Energy recovery from plastic waste: Israel's answer to plastic crisis

As Israel's landfills are overflowing, advanced waste-to-energy plants offer a fine solution, generating electricity or heat while keeping harmful emissions to a minimum

Jacques Sebag|
Every year, millions of tons of plastic pollute our oceans, clog landfills and threaten wildlife. This International Environment Day (June 5) as we confront our overwhelming plastic crisis, it's time to explore innovative solutions.
One such solution, energy recovery from plastic waste, holds immense potential, especially for a small country like Israel with limited landfill space.
2 View gallery
Plastic waste
Plastic waste
Plastic waste
(Photo: EcoOcean)
Traditionally, plastic waste has been managed through disposal in landfills or incineration. Landfills are overflowing, reaching capacity at an alarming rate. Incineration, while reducing landfill volume, releases harmful pollutants into the air.
Energy recovery offers a groundbreaking alternative. Here's how it works: Advanced waste-to-energy (WtE) plants utilize specialized technology to break down plastic waste through processes like pyrolysis, which involves heating organic material in the absence of oxygen. This process doesn't involve combustion, but rather a controlled conversion that generates valuable energy – electricity or heat.
This approach offers a multitude of benefits. Firstly, it diverts plastic waste from landfills, extending their lifespan and reducing the need for new ones. Secondly, it generates new energy, lessening our dependence on importing fossil fuels. Additionally, WtE plants often capture harmful emissions, minimizing environmental impact.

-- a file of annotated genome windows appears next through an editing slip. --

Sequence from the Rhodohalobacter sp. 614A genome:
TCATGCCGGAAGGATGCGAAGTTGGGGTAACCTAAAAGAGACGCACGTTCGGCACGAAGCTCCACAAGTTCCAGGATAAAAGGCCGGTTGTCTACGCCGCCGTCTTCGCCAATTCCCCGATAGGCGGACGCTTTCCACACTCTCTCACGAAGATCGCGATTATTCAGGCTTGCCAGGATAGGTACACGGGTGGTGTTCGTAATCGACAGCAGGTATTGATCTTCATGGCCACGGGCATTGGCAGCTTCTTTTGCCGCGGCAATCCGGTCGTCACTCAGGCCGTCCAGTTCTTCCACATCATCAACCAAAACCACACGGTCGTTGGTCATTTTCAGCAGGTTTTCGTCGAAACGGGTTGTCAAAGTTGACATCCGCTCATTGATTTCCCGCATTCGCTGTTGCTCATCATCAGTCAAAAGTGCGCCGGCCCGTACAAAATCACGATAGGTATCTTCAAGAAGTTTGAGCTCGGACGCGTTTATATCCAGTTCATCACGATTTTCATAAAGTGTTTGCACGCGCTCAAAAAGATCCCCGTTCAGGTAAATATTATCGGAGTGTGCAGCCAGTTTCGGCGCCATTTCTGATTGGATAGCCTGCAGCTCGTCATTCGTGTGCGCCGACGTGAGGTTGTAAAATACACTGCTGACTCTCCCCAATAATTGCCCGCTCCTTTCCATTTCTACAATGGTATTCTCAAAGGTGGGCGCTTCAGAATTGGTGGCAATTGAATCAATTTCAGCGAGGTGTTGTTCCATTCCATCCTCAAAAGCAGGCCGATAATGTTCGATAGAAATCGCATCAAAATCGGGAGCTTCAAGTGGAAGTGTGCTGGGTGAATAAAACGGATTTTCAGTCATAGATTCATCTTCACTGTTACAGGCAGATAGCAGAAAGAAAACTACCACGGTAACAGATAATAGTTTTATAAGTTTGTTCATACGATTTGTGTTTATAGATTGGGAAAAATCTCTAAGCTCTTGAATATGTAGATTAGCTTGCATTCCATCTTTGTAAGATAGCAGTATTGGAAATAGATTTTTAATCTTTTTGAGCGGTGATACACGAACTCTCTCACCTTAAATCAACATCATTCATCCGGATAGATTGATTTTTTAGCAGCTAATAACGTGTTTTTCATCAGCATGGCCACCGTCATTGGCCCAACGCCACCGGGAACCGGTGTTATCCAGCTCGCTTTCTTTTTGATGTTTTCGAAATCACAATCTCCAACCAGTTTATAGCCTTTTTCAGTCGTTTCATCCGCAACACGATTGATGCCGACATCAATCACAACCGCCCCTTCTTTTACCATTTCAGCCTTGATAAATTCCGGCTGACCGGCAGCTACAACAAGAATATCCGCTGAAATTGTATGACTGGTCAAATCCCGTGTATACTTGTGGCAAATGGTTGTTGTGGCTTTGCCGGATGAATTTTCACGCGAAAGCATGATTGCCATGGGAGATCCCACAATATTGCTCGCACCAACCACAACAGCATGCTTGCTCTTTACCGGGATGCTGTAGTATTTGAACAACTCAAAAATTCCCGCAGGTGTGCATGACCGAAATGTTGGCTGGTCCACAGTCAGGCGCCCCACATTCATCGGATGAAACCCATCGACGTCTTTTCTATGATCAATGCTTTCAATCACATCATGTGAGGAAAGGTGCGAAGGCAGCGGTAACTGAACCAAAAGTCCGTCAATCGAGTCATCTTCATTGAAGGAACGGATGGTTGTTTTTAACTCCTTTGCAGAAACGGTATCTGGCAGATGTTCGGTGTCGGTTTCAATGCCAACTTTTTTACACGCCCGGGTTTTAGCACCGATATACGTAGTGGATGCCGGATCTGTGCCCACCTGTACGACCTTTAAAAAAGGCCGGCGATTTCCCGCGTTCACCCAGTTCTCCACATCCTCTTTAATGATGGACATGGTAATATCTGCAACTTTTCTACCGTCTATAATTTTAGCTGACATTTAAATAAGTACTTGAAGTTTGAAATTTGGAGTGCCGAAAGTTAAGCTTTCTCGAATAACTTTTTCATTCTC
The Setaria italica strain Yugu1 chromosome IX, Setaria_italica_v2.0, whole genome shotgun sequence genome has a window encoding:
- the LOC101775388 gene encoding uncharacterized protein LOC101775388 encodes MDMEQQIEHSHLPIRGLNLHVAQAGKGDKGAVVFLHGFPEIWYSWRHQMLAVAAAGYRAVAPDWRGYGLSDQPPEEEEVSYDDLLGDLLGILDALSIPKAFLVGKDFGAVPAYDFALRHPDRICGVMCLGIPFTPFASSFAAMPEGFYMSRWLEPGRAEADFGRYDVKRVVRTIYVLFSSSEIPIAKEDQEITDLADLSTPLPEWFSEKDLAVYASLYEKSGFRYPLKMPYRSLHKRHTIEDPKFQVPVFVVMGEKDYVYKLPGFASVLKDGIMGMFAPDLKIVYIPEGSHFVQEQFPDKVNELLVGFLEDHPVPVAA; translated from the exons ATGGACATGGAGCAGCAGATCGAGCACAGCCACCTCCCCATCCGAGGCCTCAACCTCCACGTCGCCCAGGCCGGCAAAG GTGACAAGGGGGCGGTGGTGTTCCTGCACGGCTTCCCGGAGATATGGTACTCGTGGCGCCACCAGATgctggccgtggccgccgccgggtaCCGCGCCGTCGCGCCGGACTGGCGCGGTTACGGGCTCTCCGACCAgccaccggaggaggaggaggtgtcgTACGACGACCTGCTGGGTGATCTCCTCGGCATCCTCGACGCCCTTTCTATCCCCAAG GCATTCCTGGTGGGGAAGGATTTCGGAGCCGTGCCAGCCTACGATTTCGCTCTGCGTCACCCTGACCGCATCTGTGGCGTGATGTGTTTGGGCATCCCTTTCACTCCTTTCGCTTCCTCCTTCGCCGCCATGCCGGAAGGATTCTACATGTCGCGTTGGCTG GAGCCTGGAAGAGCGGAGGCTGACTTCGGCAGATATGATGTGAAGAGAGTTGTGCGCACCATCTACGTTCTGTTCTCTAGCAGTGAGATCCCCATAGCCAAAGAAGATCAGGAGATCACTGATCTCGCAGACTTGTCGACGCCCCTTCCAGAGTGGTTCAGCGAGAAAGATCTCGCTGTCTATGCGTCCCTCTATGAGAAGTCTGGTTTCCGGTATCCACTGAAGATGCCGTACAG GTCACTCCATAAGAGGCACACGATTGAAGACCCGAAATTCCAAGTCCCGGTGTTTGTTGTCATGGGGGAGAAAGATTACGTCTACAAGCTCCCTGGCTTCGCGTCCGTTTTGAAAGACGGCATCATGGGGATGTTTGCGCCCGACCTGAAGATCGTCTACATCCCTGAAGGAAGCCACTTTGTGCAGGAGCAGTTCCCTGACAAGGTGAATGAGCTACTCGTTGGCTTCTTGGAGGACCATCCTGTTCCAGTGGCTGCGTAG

For a country like Israel, with limited land resources and a growing population, WtE presents a particularly compelling solution. Landfills are nearing capacity, and finding new disposal sites is becoming increasingly difficult. Energy recovery offers a way to manage plastic waste efficiently while simultaneously generating much-needed energy.
2 View gallery
(Photo: Environmental Protection Ministry)
There are, of course, valid concerns surrounding WtE technology, such as improper implementation that can lead to emissions issues. However, advances in technology have significantly reduced these risks.
Modern WtE plants operate under stringent environmental regulations, ensuring minimal environmental impact. The key lies in adopting a responsible approach. Investing in cutting-edge WtE technology, coupled with robust environmental monitoring, can ensure this solution serves its purpose without compromising environmental safety.
International Environment Day reminds us of our collective responsibility to protect our planet. Embracing energy recovery from plastic waste represents a significant step towards a cleaner future. For Israel, a country with limited land and a commitment to sustainability, this innovative approach offers a win-win solution. We can turn plastic waste into a valuable resource, freeing up land, generating new energy, and safeguarding our environment for generations to come. Let's embrace this opportunity to turn trash into treasure, not just for International Environment Day, but for a healthier planet every day.
  • The author is the CEO and director of Rotem Energy Mineral (REM), which promotes an energy recovery project in the Rotem Plain in southern Israel
<< Follow Ynetnews on Facebook | Twitter | Instagram >>
The commenter agrees to the privacy policy of Ynet News and agrees not to submit comments that violate the terms of use, including incitement, libel and expressions that exceed the accepted norms of freedom of speech.